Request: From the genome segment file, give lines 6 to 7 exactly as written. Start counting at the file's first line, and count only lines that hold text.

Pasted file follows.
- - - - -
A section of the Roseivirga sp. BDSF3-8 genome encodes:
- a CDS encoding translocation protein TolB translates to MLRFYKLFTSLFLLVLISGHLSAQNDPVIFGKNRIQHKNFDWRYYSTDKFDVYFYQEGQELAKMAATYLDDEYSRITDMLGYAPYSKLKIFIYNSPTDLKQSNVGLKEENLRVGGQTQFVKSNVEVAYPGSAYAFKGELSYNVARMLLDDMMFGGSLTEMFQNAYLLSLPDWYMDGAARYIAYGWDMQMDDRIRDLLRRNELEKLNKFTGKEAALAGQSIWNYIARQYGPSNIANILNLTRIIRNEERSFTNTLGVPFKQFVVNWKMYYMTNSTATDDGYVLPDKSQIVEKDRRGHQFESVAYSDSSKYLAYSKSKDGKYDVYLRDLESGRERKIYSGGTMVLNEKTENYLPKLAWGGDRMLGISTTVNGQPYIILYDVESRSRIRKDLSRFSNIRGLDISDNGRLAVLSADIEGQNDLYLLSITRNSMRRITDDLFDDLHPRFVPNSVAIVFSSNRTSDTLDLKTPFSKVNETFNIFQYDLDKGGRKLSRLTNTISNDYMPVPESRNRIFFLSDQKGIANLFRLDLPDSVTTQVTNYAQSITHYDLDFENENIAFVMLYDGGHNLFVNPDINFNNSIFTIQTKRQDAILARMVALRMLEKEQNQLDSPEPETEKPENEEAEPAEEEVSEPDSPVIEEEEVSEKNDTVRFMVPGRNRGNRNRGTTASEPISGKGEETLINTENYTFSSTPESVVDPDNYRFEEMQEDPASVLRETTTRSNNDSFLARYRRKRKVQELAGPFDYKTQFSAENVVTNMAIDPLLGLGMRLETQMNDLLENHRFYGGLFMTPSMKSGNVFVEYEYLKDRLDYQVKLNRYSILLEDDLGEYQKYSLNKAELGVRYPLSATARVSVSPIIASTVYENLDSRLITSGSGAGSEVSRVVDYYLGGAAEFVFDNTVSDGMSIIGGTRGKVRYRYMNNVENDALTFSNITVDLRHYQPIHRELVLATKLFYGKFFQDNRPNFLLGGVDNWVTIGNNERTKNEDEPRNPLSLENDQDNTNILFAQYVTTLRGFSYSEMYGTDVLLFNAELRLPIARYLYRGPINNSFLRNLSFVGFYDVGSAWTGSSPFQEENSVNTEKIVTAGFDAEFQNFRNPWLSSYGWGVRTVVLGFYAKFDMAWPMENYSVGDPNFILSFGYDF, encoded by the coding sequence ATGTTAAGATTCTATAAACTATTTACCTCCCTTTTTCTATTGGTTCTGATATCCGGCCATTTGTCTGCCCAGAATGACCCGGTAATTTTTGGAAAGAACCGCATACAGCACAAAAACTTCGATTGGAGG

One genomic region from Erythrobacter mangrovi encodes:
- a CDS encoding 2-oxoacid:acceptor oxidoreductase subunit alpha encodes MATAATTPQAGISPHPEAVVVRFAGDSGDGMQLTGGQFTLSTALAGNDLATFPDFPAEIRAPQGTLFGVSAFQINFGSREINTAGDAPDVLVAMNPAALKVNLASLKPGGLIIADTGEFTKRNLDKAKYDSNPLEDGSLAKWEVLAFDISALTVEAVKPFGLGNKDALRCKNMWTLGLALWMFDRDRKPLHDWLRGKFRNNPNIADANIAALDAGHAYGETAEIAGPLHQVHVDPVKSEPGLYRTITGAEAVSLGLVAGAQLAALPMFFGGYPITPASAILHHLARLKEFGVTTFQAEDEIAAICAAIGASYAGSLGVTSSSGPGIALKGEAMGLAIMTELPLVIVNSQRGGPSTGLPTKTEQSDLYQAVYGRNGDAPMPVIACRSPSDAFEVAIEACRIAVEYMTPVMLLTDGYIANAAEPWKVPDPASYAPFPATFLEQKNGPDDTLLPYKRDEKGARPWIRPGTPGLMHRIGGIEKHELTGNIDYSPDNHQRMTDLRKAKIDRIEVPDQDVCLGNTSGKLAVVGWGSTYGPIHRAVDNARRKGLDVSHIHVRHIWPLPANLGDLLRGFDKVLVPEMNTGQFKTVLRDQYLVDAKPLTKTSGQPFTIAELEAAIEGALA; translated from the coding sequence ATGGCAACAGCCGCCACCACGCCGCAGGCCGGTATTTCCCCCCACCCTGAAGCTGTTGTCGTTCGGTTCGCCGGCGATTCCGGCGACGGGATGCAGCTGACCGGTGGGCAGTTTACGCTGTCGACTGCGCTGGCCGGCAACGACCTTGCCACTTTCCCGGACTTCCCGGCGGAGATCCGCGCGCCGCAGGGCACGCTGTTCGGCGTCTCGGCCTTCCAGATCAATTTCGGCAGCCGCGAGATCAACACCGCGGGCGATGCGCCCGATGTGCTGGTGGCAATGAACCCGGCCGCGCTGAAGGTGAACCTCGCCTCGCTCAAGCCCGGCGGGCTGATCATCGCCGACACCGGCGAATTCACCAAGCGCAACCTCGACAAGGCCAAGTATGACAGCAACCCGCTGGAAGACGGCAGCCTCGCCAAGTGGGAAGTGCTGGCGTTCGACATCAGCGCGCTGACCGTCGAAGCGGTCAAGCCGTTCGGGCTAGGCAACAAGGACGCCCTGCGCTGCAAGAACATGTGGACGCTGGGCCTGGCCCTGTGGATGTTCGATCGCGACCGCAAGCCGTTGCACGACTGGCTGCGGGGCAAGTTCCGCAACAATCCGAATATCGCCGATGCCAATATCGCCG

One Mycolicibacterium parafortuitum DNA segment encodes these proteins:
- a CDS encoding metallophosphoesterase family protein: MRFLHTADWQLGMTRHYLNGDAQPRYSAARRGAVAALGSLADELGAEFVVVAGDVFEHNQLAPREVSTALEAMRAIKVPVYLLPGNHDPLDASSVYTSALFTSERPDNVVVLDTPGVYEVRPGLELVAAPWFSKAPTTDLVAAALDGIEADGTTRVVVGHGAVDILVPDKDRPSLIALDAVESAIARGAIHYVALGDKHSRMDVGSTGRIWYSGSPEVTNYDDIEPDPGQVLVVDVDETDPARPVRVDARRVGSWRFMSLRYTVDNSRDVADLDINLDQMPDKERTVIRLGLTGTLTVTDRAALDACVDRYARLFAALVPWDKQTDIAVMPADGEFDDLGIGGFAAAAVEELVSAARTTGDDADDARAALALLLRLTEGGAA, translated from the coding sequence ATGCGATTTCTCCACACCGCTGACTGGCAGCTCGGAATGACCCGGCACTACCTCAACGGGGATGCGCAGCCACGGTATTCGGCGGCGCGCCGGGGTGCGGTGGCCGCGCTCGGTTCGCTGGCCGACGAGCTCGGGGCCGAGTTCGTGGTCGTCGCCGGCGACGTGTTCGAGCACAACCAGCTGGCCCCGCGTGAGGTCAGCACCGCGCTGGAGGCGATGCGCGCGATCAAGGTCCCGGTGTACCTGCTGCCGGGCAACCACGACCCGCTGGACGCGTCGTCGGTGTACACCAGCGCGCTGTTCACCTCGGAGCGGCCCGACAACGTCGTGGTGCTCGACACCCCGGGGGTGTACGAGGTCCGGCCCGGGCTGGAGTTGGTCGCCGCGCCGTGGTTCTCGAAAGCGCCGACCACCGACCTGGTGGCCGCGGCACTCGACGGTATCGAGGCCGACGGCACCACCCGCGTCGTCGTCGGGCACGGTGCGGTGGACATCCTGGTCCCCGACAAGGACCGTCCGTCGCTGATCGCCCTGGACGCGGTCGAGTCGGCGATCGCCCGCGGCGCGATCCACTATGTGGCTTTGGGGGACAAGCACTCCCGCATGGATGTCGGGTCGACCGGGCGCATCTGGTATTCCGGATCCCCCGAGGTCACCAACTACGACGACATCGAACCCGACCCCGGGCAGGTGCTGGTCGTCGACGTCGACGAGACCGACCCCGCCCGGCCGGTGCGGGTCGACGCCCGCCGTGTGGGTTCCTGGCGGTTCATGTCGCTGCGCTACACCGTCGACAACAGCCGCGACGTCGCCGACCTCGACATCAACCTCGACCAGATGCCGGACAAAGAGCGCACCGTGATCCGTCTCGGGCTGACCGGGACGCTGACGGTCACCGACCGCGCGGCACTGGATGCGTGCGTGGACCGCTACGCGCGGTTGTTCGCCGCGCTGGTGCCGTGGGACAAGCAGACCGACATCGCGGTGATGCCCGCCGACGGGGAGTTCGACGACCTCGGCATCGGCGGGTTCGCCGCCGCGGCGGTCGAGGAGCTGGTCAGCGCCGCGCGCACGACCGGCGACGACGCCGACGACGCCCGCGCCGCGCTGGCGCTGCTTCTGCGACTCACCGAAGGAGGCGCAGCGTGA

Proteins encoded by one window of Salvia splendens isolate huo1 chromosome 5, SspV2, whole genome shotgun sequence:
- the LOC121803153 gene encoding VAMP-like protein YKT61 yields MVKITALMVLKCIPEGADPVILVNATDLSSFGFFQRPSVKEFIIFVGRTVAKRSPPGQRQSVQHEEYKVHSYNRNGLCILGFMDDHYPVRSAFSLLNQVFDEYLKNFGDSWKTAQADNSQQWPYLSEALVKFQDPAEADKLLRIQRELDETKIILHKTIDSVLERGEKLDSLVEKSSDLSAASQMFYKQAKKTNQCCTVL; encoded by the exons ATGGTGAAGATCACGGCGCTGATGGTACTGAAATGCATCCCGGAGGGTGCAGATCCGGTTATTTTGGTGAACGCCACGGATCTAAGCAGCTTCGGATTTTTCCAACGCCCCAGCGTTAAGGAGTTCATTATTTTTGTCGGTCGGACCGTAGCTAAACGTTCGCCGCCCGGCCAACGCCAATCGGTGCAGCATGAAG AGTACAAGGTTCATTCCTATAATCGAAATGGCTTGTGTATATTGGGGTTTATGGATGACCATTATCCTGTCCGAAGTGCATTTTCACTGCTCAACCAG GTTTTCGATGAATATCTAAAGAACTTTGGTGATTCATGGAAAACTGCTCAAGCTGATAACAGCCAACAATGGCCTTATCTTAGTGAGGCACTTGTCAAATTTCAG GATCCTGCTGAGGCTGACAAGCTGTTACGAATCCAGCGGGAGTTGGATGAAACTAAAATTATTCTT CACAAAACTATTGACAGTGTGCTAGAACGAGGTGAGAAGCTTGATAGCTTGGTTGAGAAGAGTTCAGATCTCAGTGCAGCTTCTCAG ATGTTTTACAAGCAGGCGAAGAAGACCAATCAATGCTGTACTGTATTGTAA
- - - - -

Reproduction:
- a CDS encoding metallophosphoesterase family protein: MRFLHTADWQLGMTRHYLNGDAQPRYSAARRGAVAALGSLADELGAEFVVVAGDVFEHNQLAPREVSTALEAMRAIKVPVYLLPGNHDPLDASSVYTSALFTSERPDNVVVLDTPGVYEVRPGLELVAAPWFSKAPTTDLVAAALDGIEADGTTRVVVGHGAVDILVPDKDRPSLIALDAVESAIARGAIHYVALGDKHSRMDVGSTGRIWYSGSPEVTNYDDIEPDPGQVLVVDVDETDPARPVRVDARRVGSWRFMSLRYTVDNSRDVADLDINLDQMPDKERTVIRLGLTGTLTVTDRAALDACVDRYARLFAALVPWDKQTDIAVMPADGEFDDLGIGGFAAAAVEELVSAARTTGDDADDARAALALLLRLTEGGAA, translated from the coding sequence ATGCGATTTCTCCACACCGCTGACTGGCAGCTCGGAATGACCCGGCACTACCTCAACGGGGATGCGCAGCCACGGTATTCGGCGGCGCGCCGGGGTGCGGTGGCCGCGCTCGGTTCGCTGGCCGACGAGCTCGGGGCCGAGTTCGTGGTCGTCGCCGGCGACGTGTTCGAGCACAACCAGCTGGCCCCGCGTGAGGTCAGCACCGCGCTGGAGGCGATGCGCGCGATCAAGGTCCCGGTGTACCTGCTGCCGGGCAACCACGACCCGCTGGACGCGTCGTCGGTGTACACCAGCGCGCTGTTCACCTCGGAGCGGCCCGACAACGTCGTGGTGCTCGACACCCCGGGGGTGTACGAGGTCCGGCCCGGGCTGGAGTTGGTCGCCGCGCCGTGGTTCTCGAAAGCGCCGACCACCGACCTGGTGGCCGCGGCACTCGACGGTATCGAGGCCGACGGCACCACCCGCGTCGTCGTCGGGCACGGTGCGGTGGACATCCTGGTCCCCGACAAGGACCGTCCGTCGCTGATCGCCCTGGACGCGGTCGAGTCGGCGATCGCCCGCGGCGCGATCCACTATGTGGCTTTGGGGGACAAGCACTCCCGCATGGATGTCGGGTCGACCGGGCGCATCTGGTATTCCGGATCCCCCGAGGTCACCAACTACGACGACATCGAACCCGACCCCGGGCAGGTGCTGGTCGTCGACGTCGACGAGACCGACCCCGCCCGGCCGGTGCGGGTCGACGCCCGCCGTGTGGGTTCCTGGCGGTTCATGTCGCTGCGCTACACCGTCGACAACAGCCGCGACGTCGCCGACCTCGACATCAACCTCGACCAGATGCCGGACAAAGAGCGCACCGTGATCCGTCTCGGGCTGACCGGGACGCTGACGGTCACCGACCGCGCGGCACTGGATGCGTGCGTGGACCGCTACGCGCGGTTGTTCGCCGCGCTGGTGCCGTGGGACAAGCAGACCGACATCGCGGTGATGCCCGCCGACGGGGAGTTCGACGACCTCGGCATCGGCGGGTTCGCCGCCGCGGCGGTCGAGGAGCTGGTCAGCGCCGCGCGCACGACCGGCGACGACGCCGACGACGCCCGCGCCGCGCTGGCGCTGCTTCTGCGACTCACCGAAGGAGGCGCAGCGTGA

Proteins encoded by one window of Salvia splendens isolate huo1 chromosome 5, SspV2, whole genome shotgun sequence: